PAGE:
Modifications for the middle-aged
If you’re a man over 40 or a woman over 50, modify the program outlined here, suggests Jim Sloan, author of Staying Fit Over Fifty (The Mountaineers, 800-553-4453; www.backpacker.com/bookstore; $19.95).
- Progress slowly and pay attention to your body.
- Take 2 or 3 days off-or go very easy-after a hard workout, instead of taking 1 or 2 days off. That means fewer hard workouts.
- If a long, hilly hike tires your leg muscles, don’t jump right into a muscle-strengthening leg workout the next day. Give your muscles extra recovery time.
- Don’t skip strength training. You lose muscle and bone density as you age, but strength training helps maintain them.
- Don’t neglect flexibility exercises, because tissues tend to dry and stiffen with age.
Move slowly until you know the limits of your comfortable and pain-free range of motion. If something hurts, don’t do it, or modify the routine. Dr. Musnick also advises:
If you have knee problems: Stick to flat surfaces and avoid stepping downhill when doing lunges or other stepping exercises. Don’t run downhill or descend stairs as a part of a workout. Lunges and squats, as described on page 58, will strengthen the fronts of your thighs and your buttocks, which can help take pressure off your knees.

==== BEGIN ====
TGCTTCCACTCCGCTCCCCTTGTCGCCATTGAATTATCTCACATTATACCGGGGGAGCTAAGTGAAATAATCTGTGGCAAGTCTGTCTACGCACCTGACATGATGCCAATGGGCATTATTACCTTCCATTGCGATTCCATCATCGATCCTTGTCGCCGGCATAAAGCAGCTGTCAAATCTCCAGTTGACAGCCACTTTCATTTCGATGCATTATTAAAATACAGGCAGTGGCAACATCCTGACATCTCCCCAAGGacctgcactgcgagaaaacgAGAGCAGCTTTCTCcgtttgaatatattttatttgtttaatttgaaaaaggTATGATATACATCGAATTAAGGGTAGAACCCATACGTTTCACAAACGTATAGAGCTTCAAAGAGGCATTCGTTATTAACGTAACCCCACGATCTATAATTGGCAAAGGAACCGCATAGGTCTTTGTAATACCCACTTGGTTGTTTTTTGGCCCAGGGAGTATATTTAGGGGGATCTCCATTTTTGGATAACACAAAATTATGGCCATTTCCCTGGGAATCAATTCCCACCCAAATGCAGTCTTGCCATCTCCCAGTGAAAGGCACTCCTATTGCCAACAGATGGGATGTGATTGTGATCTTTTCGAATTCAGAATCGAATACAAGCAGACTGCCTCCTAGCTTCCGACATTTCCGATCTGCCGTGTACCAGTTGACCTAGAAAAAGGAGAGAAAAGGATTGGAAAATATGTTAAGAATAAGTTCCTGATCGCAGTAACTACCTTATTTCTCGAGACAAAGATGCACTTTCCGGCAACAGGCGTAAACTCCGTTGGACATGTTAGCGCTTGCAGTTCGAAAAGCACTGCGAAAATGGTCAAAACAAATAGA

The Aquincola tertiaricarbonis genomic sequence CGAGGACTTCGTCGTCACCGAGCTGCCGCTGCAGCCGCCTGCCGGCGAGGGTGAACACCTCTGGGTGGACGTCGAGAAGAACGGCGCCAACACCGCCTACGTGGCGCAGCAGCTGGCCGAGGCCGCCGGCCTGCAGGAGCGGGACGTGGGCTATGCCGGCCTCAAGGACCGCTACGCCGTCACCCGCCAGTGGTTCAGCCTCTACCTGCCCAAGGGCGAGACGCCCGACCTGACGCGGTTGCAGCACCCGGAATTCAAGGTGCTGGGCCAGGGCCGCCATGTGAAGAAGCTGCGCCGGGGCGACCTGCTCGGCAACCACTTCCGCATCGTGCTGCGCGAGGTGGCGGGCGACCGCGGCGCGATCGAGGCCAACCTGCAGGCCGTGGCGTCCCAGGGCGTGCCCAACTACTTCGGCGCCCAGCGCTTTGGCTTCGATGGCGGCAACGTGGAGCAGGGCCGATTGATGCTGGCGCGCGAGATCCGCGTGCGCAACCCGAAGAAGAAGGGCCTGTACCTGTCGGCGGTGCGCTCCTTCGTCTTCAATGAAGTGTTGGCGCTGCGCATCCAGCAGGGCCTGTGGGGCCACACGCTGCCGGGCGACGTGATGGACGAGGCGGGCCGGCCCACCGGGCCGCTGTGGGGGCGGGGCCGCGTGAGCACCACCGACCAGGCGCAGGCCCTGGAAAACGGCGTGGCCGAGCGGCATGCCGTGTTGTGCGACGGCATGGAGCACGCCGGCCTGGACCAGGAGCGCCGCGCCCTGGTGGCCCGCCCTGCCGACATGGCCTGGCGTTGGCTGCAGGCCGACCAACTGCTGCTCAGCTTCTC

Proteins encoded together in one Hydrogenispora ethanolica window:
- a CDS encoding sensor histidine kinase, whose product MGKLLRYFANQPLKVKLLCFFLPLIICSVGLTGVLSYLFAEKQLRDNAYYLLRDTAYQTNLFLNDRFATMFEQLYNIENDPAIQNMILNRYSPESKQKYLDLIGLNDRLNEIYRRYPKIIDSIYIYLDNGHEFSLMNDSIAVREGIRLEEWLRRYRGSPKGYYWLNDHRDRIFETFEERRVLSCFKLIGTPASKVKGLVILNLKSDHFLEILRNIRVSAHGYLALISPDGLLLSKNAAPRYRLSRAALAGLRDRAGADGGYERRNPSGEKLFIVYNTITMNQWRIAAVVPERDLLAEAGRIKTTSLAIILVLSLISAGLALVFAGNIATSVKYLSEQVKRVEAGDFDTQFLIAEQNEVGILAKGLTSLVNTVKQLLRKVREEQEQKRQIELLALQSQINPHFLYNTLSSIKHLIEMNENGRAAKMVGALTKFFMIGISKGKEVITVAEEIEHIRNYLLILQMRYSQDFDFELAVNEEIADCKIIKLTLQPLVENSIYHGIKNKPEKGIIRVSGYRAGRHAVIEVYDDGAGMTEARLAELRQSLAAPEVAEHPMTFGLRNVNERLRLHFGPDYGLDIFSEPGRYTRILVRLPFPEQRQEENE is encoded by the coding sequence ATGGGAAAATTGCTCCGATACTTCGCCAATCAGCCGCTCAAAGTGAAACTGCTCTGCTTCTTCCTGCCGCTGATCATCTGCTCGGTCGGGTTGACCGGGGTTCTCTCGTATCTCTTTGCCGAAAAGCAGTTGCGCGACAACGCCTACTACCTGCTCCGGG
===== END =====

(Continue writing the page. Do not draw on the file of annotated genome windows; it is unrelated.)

If you have back problems: Avoid rotational movements unless your doctor has approved them. Take extra care not to twist your back if you use a cross-country ski machine. Lift your backpack safely by lowering yourself to one knee to swing the pack onto your back; better yet, have a hiking partner hoist the pack onto your back. Always keep your abdominal muscles tightened for support. Do plenty of balance training to develop strong abs, since they support your back muscles.
If you have ankle problems: Strengthen them with one-leg balances, gradually moving to softer surfaces to add to the challenge.
If you have shoulder problems: Add strengtheners such as assisted dips, assisted pull-ups (standing on a chair or having a friend support your lower body), and modified push-ups on your knees (supporting your weight on your hands and knees instead of on your hands and toes).